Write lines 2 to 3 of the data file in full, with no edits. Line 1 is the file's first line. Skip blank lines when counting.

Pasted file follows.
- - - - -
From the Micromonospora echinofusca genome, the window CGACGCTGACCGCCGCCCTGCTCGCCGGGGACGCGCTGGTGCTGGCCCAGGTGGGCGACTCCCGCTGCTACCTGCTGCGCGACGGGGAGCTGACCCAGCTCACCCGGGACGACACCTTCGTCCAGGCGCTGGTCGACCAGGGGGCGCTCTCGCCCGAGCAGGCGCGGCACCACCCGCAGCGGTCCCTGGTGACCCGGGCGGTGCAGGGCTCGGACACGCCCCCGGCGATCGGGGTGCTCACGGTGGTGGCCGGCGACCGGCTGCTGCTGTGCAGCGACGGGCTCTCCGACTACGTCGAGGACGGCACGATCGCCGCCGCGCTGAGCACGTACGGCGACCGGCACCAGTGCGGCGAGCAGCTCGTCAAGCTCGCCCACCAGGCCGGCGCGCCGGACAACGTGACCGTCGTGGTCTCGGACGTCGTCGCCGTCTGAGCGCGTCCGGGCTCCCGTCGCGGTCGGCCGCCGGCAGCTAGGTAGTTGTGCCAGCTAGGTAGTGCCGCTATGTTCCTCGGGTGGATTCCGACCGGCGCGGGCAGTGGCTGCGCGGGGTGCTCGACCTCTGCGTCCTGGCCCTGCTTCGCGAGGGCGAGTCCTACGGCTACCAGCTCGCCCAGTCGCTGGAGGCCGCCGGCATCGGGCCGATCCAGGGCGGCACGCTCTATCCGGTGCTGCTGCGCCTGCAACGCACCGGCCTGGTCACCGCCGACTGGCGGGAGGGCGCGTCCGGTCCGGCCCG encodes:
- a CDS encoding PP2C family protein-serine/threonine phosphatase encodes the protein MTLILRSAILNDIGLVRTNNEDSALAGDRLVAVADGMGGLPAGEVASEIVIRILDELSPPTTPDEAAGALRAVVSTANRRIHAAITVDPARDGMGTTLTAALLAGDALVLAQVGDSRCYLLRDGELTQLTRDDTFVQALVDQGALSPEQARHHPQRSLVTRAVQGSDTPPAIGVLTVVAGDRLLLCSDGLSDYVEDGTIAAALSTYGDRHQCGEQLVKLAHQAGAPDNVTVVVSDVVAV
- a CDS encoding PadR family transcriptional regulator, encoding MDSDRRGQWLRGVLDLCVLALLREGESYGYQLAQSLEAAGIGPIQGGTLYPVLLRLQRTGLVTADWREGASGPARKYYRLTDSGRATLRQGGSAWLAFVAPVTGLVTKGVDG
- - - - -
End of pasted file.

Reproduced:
- a CDS encoding PP2C family protein-serine/threonine phosphatase encodes the protein MTLILRSAILNDIGLVRTNNEDSALAGDRLVAVADGMGGLPAGEVASEIVIRILDELSPPTTPDEAAGALRAVVSTANRRIHAAITVDPARDGMGTTLTAALLAGDALVLAQVGDSRCYLLRDGELTQLTRDDTFVQALVDQGALSPEQARHHPQRSLVTRAVQGSDTPPAIGVLTVVAGDRLLLCSDGLSDYVEDGTIAAALSTYGDRHQCGEQLVKLAHQAGAPDNVTVVVSDVVAV
- a CDS encoding PadR family transcriptional regulator, encoding MDSDRRGQWLRGVLDLCVLALLREGESYGYQLAQSLEAAGIGPIQGGTLYPVLLRLQRTGLVTADWREGASGPARKYYRLTDSGRATLRQGGSAWLAFVAPVTGLVTKGVDG